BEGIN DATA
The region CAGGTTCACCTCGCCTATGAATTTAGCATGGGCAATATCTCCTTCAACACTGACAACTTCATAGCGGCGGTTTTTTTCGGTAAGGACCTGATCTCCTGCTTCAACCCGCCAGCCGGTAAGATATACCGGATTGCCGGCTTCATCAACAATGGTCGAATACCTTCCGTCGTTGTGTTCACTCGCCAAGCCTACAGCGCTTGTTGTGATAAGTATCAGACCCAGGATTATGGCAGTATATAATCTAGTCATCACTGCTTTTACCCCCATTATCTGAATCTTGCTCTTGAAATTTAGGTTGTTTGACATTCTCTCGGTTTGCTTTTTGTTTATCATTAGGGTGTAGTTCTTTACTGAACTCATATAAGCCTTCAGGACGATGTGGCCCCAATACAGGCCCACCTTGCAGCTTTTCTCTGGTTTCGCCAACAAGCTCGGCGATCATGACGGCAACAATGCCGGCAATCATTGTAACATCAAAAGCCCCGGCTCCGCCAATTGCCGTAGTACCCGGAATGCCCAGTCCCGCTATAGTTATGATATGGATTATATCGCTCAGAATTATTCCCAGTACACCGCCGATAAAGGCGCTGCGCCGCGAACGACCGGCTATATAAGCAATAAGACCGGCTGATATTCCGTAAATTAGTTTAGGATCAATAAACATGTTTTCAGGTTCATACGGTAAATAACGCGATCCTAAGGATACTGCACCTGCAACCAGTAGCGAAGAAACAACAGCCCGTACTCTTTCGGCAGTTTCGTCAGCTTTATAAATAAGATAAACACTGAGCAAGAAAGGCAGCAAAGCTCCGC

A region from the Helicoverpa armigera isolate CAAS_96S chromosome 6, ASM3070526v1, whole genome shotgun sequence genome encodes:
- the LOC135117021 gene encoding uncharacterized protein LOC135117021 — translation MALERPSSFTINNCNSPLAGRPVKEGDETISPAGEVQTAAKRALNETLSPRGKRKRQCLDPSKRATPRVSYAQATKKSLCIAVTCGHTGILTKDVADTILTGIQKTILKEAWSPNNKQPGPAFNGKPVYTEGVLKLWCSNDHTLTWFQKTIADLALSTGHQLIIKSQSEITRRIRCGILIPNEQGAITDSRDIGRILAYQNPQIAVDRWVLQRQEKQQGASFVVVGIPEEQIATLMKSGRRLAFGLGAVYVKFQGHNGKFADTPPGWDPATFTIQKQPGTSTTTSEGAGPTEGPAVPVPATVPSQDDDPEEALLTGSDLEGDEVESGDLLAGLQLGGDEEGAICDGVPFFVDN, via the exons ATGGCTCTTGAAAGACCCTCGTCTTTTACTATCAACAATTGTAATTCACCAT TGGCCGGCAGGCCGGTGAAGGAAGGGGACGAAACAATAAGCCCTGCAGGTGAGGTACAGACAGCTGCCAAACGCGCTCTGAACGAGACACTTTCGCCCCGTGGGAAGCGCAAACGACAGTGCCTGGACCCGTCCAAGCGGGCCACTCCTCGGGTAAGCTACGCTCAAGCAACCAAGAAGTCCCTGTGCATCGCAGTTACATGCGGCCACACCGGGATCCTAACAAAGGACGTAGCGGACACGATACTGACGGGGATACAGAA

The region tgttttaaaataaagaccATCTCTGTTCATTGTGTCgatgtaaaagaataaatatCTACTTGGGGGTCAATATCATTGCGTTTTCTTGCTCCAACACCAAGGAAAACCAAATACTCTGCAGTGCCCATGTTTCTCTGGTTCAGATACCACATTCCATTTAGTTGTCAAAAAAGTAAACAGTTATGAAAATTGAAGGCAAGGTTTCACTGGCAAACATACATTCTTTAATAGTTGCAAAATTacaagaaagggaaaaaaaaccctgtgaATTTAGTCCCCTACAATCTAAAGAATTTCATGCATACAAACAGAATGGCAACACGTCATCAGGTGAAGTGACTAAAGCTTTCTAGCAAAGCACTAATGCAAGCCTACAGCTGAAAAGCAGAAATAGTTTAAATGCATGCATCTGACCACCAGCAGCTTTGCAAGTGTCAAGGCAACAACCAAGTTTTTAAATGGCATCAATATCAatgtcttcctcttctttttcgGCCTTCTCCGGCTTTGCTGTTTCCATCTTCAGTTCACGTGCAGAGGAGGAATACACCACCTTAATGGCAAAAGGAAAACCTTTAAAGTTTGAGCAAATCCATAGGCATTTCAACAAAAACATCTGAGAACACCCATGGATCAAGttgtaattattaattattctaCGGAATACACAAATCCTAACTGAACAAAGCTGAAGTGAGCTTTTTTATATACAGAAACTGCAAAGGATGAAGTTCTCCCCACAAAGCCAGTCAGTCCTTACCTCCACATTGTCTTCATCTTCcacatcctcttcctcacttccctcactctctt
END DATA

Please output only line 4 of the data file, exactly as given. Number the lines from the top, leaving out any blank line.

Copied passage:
The region tgttttaaaataaagaccATCTCTGTTCATTGTGTCgatgtaaaagaataaatatCTACTTGGGGGTCAATATCATTGCGTTTTCTTGCTCCAACACCAAGGAAAACCAAATACTCTGCAGTGCCCATGTTTCTCTGGTTCAGATACCACATTCCATTTAGTTGTCAAAAAAGTAAACAGTTATGAAAATTGAAGGCAAGGTTTCACTGGCAAACATACATTCTTTAATAGTTGCAAAATTacaagaaagggaaaaaaaaccctgtgaATTTAGTCCCCTACAATCTAAAGAATTTCATGCATACAAACAGAATGGCAACACGTCATCAGGTGAAGTGACTAAAGCTTTCTAGCAAAGCACTAATGCAAGCCTACAGCTGAAAAGCAGAAATAGTTTAAATGCATGCATCTGACCACCAGCAGCTTTGCAAGTGTCAAGGCAACAACCAAGTTTTTAAATGGCATCAATATCAatgtcttcctcttctttttcgGCCTTCTCCGGCTTTGCTGTTTCCATCTTCAGTTCACGTGCAGAGGAGGAATACACCACCTTAATGGCAAAAGGAAAACCTTTAAAGTTTGAGCAAATCCATAGGCATTTCAACAAAAACATCTGAGAACACCCATGGATCAAGttgtaattattaattattctaCGGAATACACAAATCCTAACTGAACAAAGCTGAAGTGAGCTTTTTTATATACAGAAACTGCAAAGGATGAAGTTCTCCCCACAAAGCCAGTCAGTCCTTACCTCCACATTGTCTTCATCTTCcacatcctcttcctcacttccctcactctctt